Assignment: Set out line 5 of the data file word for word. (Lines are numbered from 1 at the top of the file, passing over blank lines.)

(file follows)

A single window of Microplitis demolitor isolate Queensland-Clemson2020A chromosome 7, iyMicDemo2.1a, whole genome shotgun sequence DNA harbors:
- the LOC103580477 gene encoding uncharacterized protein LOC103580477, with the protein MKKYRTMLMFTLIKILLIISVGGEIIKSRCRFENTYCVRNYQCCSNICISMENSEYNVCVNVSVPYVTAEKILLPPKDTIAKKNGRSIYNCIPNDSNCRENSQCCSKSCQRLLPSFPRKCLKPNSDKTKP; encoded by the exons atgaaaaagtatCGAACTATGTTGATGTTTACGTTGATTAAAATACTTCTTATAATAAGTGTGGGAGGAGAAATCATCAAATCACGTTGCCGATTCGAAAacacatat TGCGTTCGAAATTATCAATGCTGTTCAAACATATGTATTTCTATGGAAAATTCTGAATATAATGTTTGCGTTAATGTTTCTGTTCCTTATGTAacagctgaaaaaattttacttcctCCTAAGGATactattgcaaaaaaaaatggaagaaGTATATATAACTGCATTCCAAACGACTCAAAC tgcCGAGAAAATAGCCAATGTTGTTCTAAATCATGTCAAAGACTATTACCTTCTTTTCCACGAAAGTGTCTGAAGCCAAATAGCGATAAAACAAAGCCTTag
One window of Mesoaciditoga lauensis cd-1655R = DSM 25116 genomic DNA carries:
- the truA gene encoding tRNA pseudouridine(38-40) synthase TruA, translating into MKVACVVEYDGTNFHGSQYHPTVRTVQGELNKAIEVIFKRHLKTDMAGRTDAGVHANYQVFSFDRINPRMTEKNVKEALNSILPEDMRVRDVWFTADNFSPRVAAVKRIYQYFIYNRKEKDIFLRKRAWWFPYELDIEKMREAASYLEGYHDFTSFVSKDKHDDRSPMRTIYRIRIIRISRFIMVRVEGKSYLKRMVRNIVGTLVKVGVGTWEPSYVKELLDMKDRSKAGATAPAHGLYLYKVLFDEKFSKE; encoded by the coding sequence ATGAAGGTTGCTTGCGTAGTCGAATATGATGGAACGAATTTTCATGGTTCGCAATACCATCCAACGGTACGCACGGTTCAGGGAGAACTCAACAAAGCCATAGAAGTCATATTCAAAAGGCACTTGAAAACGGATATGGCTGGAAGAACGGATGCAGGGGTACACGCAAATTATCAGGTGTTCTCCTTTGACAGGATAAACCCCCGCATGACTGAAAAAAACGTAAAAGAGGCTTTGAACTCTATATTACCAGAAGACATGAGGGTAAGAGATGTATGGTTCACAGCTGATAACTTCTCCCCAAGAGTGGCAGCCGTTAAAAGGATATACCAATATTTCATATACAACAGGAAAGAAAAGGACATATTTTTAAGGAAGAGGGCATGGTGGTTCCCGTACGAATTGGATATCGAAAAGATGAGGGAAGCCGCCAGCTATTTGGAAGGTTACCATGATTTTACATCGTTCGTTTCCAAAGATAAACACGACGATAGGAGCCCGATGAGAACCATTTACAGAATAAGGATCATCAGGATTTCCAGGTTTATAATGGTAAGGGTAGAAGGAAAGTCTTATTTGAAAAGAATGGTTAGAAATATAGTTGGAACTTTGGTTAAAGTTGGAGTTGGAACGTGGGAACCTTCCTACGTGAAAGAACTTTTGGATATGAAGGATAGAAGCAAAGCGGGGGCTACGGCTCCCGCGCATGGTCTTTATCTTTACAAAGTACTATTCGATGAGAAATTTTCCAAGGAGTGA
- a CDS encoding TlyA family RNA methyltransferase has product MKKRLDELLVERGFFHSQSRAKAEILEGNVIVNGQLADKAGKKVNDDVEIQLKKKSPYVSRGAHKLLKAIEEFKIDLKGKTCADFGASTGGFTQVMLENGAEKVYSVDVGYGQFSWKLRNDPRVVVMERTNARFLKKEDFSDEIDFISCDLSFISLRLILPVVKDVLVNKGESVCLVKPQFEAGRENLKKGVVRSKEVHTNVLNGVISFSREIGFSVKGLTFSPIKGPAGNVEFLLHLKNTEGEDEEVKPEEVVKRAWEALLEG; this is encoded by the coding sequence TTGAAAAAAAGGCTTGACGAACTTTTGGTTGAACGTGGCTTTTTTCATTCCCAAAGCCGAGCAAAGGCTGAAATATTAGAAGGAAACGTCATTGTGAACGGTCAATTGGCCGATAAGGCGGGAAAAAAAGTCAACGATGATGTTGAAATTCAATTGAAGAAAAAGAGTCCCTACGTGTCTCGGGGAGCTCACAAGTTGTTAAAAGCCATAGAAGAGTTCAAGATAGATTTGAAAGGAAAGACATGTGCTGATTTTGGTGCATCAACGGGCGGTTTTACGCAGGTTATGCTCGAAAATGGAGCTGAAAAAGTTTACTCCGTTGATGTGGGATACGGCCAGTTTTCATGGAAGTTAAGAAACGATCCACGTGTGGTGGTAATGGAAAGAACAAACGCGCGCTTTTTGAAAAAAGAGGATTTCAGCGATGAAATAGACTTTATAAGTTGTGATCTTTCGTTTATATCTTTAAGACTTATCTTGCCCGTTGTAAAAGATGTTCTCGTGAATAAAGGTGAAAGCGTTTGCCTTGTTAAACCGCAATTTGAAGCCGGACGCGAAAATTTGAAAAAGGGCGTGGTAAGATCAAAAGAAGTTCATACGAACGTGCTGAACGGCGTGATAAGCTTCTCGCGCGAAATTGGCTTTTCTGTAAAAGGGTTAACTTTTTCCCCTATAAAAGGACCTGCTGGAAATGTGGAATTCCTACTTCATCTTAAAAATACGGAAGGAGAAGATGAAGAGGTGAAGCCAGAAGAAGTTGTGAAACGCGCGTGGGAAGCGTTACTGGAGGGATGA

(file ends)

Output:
- a CDS encoding TlyA family RNA methyltransferase has product MKKRLDELLVERGFFHSQSRAKAEILEGNVIVNGQLADKAGKKVNDDVEIQLKKKSPYVSRGAHKLLKAIEEFKIDLKGKTCADFGASTGGFTQVMLENGAEKVYSVDVGYGQFSWKLRNDPRVVVMERTNARFLKKEDFSDEIDFISCDLSFISLRLILPVVKDVLVNKGESVCLVKPQFEAGRENLKKGVVRSKEVHTNVLNGVISFSREIGFSVKGLTFSPIKGPAGNVEFLLHLKNTEGEDEEVKPEEVVKRAWEALLEG; this is encoded by the coding sequence TTGAAAAAAAGGCTTGACGAACTTTTGGTTGAACGTGGCTTTTTTCATTCCCAAAGCCGAGCAAAGGCTGAAATATTAGAAGGAAACGTCATTGTGAACGGTCAATTGGCCGATAAGGCGGGAAAAAAAGTCAACGATGATGTTGAAATTCAATTGAAGAAAAAGAGTCCCTACGTGTCTCGGGGAGCTCACAAGTTGTTAAAAGCCATAGAAGAGTTCAAGATAGATTTGAAAGGAAAGACATGTGCTGATTTTGGTGCATCAACGGGCGGTTTTACGCAGGTTATGCTCGAAAATGGAGCTGAAAAAGTTTACTCCGTTGATGTGGGATACGGCCAGTTTTCATGGAAGTTAAGAAACGATCCACGTGTGGTGGTAATGGAAAGAACAAACGCGCGCTTTTTGAAAAAAGAGGATTTCAGCGATGAAATAGACTTTATAAGTTGTGATCTTTCGTTTATATCTTTAAGACTTATCTTGCCCGTTGTAAAAGATGTTCTCGTGAATAAAGGTGAAAGCGTTTGCCTTGTTAAACCGCAATTTGAAGCCGGACGCGAAAATTTGAAAAAGGGCGTGGTAAGATCAAAAGAAGTTCATACGAACGTGCTGAACGGCGTGATAAGCTTCTCGCGCGAAATTGGCTTTTCTGTAAAAGGGTTAACTTTTTCCCCTATAAAAGGACCTGCTGGAAATGTGGAATTCCTACTTCATCTTAAAAATACGGAAGGAGAAGATGAAGAGGTGAAGCCAGAAGAAGTTGTGAAACGCGCGTGGGAAGCGTTACTGGAGGGATGA